William Maher

Digital Filmmaking & Video Production

VFX for Film & Television Lead Faculty
The Art Institute of Vancouver

William Maher

We expect blockbuster movies like Star Wars or AAA games like Grand Theft Auto to outshine anything that's come before. I think we should set the bar for ourselves just as high. William Maher , VFX for Film & Television Lead Faculty
, The Art Institute of Vancouver

Was there a defining moment when you knew you were destined to become a creative professional?

When I was about 15, one of my teachers introduced me to a rudimentary version of 3DStudio for MsDOS. That’s when I knew that 3D art would be my vocation. It’s what inspired me to enroll at The Art Institute of Vancouver.

How do you weave your professional background into the classroom experience?

I think the most important part of any production, whether animation, games or VFX, is having a clear goal to work towards, a structure to work within, and that’s how I structure my classes. In the planning phase there’s plenty of creative spontaneity, and moments of inspiration or technical obstacles can take the project down an unforeseen path. But without structure, 3D projects usually fail, because the development phase spirals out of control.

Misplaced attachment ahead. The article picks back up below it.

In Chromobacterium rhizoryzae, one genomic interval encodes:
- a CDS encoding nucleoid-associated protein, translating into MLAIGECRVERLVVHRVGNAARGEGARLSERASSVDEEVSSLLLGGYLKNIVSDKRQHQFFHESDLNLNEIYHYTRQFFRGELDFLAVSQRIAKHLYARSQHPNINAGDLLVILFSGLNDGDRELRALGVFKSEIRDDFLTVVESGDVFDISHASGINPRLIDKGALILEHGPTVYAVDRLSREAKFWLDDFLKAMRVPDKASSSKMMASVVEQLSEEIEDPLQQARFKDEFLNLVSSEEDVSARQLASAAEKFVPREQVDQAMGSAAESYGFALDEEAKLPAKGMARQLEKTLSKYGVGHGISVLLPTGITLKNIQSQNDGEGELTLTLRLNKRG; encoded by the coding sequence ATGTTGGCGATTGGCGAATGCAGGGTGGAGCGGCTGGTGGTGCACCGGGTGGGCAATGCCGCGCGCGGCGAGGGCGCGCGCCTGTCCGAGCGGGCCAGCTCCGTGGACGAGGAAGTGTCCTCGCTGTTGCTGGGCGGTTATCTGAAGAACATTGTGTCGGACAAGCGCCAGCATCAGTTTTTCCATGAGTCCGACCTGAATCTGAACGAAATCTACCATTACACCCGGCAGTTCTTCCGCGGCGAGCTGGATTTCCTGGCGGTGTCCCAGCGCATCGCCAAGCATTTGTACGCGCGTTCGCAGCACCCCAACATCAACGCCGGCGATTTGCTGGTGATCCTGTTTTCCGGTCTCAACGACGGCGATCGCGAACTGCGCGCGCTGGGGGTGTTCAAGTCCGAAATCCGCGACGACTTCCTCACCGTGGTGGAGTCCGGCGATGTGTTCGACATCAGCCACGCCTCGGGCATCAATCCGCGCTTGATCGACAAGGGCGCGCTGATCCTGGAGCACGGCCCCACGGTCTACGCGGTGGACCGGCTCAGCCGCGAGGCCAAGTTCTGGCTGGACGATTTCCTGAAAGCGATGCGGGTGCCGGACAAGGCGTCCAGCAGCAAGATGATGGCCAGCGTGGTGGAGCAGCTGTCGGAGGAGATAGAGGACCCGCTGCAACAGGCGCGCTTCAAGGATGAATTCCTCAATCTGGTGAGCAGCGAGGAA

How would you describe your approach to teaching and mentoring?

While I always try to set my students up for success, I like to really challenge them. I think students learn best when they’re pushed outside of their comfort zone a little and they’re forced to adapt. When they solve a problem on their own, it’s more rewarding.

How do you inspire students to push themselves beyond their perceived limits?

I’ll throw students in the deep end. Why not blow something up on the first day of an FX class or light a stained glass cathedral interior at dawn for your first CG Lighting & Rendering assignment? When they’re pushed, and after they see what they’ve achieved, my students are inspired to go even further next time.

How does collaboration contribute to students’ success?


This industry’s production pipeline has a very non-linear direction, with many artists working together to constantly tweak and revise features, finding a balance between achieving perfection and time management. Learning to collaborate is crucial for students’ success.

What’s the most important thing you impart to students to help them succeed in class and the real world?


I think it comes down to quality of work. We set our expectations rather high for the movies we see and the games we play. We expect blockbuster movies like Star Wars or AAA games like Grand Theft Auto to outshine anything that’s come before. I think we should set the bar for ourselves just as high.

What’s the most critical advice you would offer any student embarking on a creative career?


Go out there and make the next Millennium Falcon or create the next Skyrim.

Anything else you’d like to share?

For me, there’s nothing more gratifying than seeing a project come together.